The train’s wagon master dithered. He recognized good theater when he saw it. On the one hand her threat had drummed up extensive media coverage, and he didn’t want to jeopardize an opportunity to spotlight the Bicentennial wagon train on national television. On the other hand, the Bicentennial Commission had orchestrated meetings with officials all along the route. If the tribe followed through on their threats and the train was delayed, it would generate a cascade of scheduling problems.

Government officials had more serious worries. The international press coverage was embarrassing. Worse yet, they weren’t sure whether the threatened “attack” was merely rhetoric or something more troublesome. At the beginning of the decade, the Kootenai tribe had closed down US Highway 2 for several days. Native groups blockaded Wounded Knee in South Dakota for 71 days, and they had taken over Alcatraz and Fort Lawton. The previous year, Judge George Boldt had ruled that treaty Indians in Washington State had the right to half of the local salmon harvest, a ruling that continued to generate angry protests from non-native fishermen. Might fishermen take this opportunity to organize another demonstration? Would Indian activists from other tribes become involved? Might things get out of hand, property be damaged, people get hurt?

Would Esther really stop the wagon train? And if she did, what would she do? They couldn’t be sure. They decided not to take a chance. On the day the wagon train was scheduled to arrive, a special assistant to the Secretary of the Department of the Interior was flown in to meet with Esther. “Why have you come?” she is reported to have snapped. “I did not send for you.”

He responded that the Department of the Interior was preparing a document granting the tribe official recognition, and that it would be ready in thirty days. Esther was unimpressed. He brought no documents with him, and she had heard such promises before. The show would go on.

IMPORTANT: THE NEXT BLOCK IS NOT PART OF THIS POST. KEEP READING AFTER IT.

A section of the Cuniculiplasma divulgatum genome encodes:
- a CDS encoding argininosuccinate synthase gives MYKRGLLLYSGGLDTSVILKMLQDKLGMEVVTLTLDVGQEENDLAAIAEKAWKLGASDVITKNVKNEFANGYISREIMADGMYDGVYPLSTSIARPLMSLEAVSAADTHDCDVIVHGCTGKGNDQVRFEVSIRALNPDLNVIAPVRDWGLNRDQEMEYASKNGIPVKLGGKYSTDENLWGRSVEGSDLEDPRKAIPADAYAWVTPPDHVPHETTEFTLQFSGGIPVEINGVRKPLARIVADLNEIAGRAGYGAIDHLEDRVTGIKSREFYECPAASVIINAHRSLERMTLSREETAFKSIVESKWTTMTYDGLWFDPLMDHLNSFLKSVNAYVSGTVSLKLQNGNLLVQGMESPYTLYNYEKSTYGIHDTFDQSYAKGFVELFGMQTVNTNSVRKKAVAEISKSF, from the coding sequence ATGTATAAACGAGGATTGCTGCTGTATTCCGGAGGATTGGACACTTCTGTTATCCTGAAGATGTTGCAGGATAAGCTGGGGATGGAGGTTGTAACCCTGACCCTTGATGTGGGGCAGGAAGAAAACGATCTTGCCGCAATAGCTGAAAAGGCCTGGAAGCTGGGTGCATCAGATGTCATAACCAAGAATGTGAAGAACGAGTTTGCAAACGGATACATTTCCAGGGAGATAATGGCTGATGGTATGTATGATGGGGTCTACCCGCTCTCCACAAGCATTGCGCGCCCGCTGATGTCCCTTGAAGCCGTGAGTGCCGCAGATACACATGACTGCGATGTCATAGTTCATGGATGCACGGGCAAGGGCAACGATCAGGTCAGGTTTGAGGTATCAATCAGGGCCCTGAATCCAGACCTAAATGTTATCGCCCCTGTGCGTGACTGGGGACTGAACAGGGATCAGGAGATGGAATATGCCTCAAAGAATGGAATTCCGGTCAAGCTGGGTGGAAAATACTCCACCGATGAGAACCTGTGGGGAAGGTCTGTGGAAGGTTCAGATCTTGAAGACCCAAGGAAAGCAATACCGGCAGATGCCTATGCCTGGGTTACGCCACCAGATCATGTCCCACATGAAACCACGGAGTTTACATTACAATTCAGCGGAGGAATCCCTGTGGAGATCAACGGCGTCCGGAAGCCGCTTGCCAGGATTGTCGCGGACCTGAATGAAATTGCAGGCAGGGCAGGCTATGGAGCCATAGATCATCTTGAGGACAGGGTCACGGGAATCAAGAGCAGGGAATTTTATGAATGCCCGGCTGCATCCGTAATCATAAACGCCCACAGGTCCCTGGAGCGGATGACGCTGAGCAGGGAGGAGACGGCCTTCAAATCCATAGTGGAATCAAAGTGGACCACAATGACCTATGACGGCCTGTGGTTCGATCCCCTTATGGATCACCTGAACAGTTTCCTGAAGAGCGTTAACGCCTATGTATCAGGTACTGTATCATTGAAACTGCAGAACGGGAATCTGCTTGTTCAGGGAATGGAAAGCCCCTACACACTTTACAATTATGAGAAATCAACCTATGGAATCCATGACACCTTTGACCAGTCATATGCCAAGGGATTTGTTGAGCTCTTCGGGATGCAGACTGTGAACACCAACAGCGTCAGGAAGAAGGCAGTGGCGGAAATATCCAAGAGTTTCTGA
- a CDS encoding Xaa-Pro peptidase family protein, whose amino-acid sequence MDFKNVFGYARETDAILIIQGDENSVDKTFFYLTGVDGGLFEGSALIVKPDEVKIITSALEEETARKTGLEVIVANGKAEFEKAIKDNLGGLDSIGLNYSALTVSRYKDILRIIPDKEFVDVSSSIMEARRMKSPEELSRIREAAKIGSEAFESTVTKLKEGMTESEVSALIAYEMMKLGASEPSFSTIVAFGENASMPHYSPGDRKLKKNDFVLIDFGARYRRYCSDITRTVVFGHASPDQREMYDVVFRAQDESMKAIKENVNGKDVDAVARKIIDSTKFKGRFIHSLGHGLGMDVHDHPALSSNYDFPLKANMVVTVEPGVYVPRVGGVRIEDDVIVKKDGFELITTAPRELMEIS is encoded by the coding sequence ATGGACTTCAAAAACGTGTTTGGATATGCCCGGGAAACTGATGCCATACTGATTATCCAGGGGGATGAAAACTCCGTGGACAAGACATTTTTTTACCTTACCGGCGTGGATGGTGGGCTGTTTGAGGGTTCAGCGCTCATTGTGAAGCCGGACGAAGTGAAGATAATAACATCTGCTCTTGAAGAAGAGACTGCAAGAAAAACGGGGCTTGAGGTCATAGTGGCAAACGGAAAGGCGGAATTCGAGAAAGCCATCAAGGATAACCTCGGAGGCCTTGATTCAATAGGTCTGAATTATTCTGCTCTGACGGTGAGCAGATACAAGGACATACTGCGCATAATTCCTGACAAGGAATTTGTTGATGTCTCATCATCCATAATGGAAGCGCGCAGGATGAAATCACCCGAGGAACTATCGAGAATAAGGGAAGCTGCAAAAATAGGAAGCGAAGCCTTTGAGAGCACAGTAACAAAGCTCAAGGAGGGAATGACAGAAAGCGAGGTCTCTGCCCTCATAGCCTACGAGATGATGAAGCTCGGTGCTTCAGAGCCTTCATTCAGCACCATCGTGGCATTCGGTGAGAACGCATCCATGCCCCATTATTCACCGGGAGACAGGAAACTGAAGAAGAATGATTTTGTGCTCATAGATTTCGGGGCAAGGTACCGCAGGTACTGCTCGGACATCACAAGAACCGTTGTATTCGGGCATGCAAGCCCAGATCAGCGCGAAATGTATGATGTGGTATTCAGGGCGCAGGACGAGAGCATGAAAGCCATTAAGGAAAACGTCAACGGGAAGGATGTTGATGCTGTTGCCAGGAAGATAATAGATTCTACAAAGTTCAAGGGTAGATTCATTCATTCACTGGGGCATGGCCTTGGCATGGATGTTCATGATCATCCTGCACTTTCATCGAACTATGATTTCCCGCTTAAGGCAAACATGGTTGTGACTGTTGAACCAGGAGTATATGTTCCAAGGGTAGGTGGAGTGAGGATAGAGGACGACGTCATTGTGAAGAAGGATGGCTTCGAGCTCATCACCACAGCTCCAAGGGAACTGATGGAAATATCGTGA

Newspaper accounts say that when the wagon train arrived at Island Crossing, there were approximately 200 people, many of them Indians, standing in the road. As the wagon train passed in front of the little building, Esther’s son emerged. He walked in front of the TV cameras to the first wagon, grabbed the lead horse’s reins and informed the wagon master they weren’t moving until the Stillaguamish tribe received official government recognition. For several long moments, no one moved and nothing happened. Then, just as things got tense, Esther appeared. She wore native dress, walked slowly to the center of the road, and stood quietly until everyone was looking at her. Then she spoke.

For a tiny person, she had a big voice. She said that her ancestors had welcomed white men to this valley a century ago, and she was welcoming them now. She talked about the Bicentennial train and how it symbolized the strength and determination of the American people, but that for Indians it stood for a trail of tears, broken promises, ignored treaties, the loss of pride and dreams and the destruction of a way of life. “We stop this Bicentennial wagon train”, she said, “to bring to the attention of the nation that we have no other alternative, short of violence, to bring their plight to light and produce action.”